MR. COSTA: Has anyone else been to Europe recently? (Laughter.) If only.
MR. MCMANUS: The summer is still young. (Laughter.)
NANCY YOUSSEF: I went to India and I met a guy who didn’t speak English, and he just went “Trump?” That was the only word he could get out when I – when he found out I was an American.
MR. COSTA: I liked how you put it, the American soap opera. I mean, it is – the parts are ever-moving, ever-changing, and it plays out on the afternoon stage usually in the White House press briefing room.
To another topic. President Trump’s very public stance against trade deals and his decision to remove the United States from the Trans-Pacific Partnership left a vacuum on the world stage. And this week, in the shadow of the G-20 summit, the European Union and Japan announced a major pact that will impact nearly 30 percent of the global economy. That’s roughly the size of NAFTA, another agreement Trump wants to renegotiate. What message are Japan and the EU trying to send to the United States with this agreement, Yeganeh?
YEGANEH TORBATI: Well, the message really is that although the U.S. may be taking sort of this protectionist stance, the rest of the world is moving forward and they want to – they believe in a globally integrated economy. And so now we’re seeing this huge deal between Japan and the EU. It means that basically the barriers to trade between those two entities of all different kinds of goods is going to be – those barriers are going to come down. That benefits Japanese cars. It also benefits, you know, European agricultural goods. And what’s a country that produces both a lot of cars and agricultural goods? It’s America. And that means that those – U.S. farmers, U.S. car manufacturers could, you know, in 10 to 15 years, really see themselves being disadvantaged in both the European and the Japanese markets. And this is the kind of story that maybe right now this week, because of everything else going on, there’s not a lot of attention to, but in 10, 15 years we may look back and see that as like the real seminal moment of this week.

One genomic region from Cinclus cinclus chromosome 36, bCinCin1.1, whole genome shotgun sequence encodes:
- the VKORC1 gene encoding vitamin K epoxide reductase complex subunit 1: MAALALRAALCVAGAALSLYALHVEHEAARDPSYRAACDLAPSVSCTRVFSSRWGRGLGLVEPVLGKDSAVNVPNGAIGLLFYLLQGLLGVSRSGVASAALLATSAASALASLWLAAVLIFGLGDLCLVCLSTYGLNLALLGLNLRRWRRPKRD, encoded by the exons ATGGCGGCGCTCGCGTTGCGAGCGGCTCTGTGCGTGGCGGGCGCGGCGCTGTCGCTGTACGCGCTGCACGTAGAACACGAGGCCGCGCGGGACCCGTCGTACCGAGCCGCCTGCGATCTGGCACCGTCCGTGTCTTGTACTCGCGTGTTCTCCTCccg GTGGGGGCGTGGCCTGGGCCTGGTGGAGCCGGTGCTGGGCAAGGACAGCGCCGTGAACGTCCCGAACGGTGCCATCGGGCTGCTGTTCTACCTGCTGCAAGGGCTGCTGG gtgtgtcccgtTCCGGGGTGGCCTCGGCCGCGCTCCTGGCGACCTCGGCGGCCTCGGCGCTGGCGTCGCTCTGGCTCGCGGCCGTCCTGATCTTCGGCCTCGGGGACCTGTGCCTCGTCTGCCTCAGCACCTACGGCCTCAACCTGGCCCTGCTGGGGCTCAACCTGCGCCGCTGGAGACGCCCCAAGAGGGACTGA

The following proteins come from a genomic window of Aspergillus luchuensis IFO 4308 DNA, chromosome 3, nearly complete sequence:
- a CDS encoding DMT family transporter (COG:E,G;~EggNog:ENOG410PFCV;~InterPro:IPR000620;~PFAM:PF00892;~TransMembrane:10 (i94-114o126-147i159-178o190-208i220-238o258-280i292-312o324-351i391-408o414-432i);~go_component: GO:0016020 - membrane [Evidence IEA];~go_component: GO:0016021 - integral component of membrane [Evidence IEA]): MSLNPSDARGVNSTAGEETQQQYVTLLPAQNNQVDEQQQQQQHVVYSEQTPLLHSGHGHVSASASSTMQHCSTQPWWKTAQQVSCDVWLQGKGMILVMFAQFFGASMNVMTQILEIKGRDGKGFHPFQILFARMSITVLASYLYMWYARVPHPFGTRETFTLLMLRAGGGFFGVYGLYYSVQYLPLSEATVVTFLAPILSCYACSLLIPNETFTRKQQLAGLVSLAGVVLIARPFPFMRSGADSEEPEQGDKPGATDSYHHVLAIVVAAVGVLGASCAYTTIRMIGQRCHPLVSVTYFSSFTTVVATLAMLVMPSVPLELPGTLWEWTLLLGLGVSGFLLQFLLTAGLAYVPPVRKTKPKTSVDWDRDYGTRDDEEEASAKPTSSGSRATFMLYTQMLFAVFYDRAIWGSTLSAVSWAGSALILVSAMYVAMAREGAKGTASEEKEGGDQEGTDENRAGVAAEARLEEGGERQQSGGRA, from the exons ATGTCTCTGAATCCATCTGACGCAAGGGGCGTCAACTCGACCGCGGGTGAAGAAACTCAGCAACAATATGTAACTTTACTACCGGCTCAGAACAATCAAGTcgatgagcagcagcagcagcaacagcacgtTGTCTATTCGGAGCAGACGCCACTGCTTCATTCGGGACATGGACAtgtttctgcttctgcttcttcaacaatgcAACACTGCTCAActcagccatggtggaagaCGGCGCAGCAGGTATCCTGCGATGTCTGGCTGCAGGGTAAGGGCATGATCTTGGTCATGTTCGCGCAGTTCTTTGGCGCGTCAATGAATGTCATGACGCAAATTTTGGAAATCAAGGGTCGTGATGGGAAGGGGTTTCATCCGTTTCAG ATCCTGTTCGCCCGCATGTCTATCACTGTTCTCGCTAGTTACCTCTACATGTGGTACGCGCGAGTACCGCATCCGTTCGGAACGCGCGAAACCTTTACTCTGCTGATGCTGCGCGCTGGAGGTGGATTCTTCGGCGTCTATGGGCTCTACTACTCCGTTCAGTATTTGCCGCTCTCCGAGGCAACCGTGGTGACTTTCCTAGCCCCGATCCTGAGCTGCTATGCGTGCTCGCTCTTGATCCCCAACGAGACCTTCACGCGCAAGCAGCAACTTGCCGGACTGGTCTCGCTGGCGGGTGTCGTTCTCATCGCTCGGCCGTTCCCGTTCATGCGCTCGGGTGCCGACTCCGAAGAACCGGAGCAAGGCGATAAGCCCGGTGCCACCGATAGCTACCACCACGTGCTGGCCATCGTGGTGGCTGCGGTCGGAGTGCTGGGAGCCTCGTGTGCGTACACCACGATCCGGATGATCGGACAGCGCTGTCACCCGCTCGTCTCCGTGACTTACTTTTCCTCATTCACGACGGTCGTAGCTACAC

MR. COSTA: Peter, any thoughts on the news stories on trade in Europe?
PETER BAKER: Yeah, I think, you know, this is the one core area that Donald Trump really believes in, right? He’s flexible on a lot of different policies. He’s not wedded to one way or another on replacing health care, for instance. But trade, this idea that America has been getting the shaft, it is central to his identity going back to the ’80s. And I think that the rest of the world, in fact, has taken measure of him and realizes that he’s not, in fact, kidding about this stuff, and they are going to look for other means around him.
MR. COSTA: It’s interesting, though, Yeganeh, that President Trump is trying to warm relations with Japan even as Japan makes its own deals with the EU. He’s struck up a relationship with Abe and others there.